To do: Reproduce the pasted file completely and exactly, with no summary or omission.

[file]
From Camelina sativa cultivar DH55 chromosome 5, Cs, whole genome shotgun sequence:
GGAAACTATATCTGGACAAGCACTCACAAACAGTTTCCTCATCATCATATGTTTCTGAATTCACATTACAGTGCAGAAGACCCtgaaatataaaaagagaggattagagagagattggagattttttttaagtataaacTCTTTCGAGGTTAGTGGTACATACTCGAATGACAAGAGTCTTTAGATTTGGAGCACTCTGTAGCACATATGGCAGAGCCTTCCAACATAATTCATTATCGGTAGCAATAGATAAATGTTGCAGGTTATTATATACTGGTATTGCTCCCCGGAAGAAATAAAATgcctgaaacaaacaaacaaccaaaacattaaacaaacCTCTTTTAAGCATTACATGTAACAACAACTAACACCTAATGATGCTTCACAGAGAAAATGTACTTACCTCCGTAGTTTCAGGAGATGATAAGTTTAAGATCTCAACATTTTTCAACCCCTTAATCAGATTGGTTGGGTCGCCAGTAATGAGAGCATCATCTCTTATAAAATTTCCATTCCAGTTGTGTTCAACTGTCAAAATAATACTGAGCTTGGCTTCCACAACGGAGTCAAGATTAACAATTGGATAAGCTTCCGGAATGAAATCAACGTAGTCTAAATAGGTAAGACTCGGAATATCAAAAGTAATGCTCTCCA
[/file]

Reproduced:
From Camelina sativa cultivar DH55 chromosome 5, Cs, whole genome shotgun sequence:
GGAAACTATATCTGGACAAGCACTCACAAACAGTTTCCTCATCATCATATGTTTCTGAATTCACATTACAGTGCAGAAGACCCtgaaatataaaaagagaggattagagagagattggagattttttttaagtataaacTCTTTCGAGGTTAGTGGTACATACTCGAATGACAAGAGTCTTTAGATTTGGAGCACTCTGTAGCACATATGGCAGAGCCTTCCAACATAATTCATTATCGGTAGCAATAGATAAATGTTGCAGGTTATTATATACTGGTATTGCTCCCCGGAAGAAATAAAATgcctgaaacaaacaaacaaccaaaacattaaacaaacCTCTTTTAAGCATTACATGTAACAACAACTAACACCTAATGATGCTTCACAGAGAAAATGTACTTACCTCCGTAGTTTCAGGAGATGATAAGTTTAAGATCTCAACATTTTTCAACCCCTTAATCAGATTGGTTGGGTCGCCAGTAATGAGAGCATCATCTCTTATAAAATTTCCATTCCAGTTGTGTTCAACTGTCAAAATAATACTGAGCTTGGCTTCCACAACGGAGTCAAGATTAACAATTGGATAAGCTTCCGGAATGAAATCAACGTAGTCTAAATAGGTAAGACTCGGAATATCAAAAGTAATGCTCTCCA